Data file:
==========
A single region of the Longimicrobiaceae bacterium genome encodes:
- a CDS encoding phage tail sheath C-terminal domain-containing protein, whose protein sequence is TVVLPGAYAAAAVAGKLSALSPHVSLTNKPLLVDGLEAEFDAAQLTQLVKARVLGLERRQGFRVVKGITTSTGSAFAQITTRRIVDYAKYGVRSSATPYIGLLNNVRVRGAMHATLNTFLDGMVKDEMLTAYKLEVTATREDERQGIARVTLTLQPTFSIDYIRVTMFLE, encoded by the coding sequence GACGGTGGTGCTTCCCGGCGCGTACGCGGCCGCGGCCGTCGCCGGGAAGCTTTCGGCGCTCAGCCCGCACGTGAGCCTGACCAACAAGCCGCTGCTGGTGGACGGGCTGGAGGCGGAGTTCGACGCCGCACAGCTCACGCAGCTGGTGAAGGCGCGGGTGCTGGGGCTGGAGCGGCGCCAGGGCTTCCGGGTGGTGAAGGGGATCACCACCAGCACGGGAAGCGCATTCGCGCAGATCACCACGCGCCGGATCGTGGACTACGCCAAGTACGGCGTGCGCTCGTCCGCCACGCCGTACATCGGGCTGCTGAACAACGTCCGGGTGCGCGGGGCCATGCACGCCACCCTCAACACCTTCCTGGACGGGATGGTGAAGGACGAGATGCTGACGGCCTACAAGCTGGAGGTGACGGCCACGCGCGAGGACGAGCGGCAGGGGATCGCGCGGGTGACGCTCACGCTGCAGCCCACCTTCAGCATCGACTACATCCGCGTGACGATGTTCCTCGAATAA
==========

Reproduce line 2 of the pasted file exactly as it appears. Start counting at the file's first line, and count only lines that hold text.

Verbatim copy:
- a CDS encoding phage tail sheath C-terminal domain-containing protein, whose protein sequence is TVVLPGAYAAAAVAGKLSALSPHVSLTNKPLLVDGLEAEFDAAQLTQLVKARVLGLERRQGFRVVKGITTSTGSAFAQITTRRIVDYAKYGVRSSATPYIGLLNNVRVRGAMHATLNTFLDGMVKDEMLTAYKLEVTATREDERQGIARVTLTLQPTFSIDYIRVTMFLE, encoded by the coding sequence GACGGTGGTGCTTCCCGGCGCGTACGCGGCCGCGGCCGTCGCCGGGAAGCTTTCGGCGCTCAGCCCGCACGTGAGCCTGACCAACAAGCCGCTGCTGGTGGACGGGCTGGAGGCGGAGTTCGACGCCGCACAGCTCACGCAGCTGGTGAAGGCGCGGGTGCTGGGGCTGGAGCGGCGCCAGGGCTTCCGGGTGGTGAAGGGGATCACCACCAGCACGGGAAGCGCATTCGCGCAGATCACCACGCGCCGGATCGTGGACTACGCCAAGTACGGCGTGCGCTCGTCCGCCACGCCGTACATCGGGCTGCTGAACAACGTCCGGGTGCGCGGGGCCATGCACGCCACCCTCAACACCTTCCTGGACGGGATGGTGAAGGACGAGATGCTGACGGCCTACAAGCTGGAGGTGACGGCCACGCGCGAGGACGAGCGGCAGGGGATCGCGCGGGTGACGCTCACGCTGCAGCCCACCTTCAGCATCGACTACATCCGCGTGACGATGTTCCTCGAATAA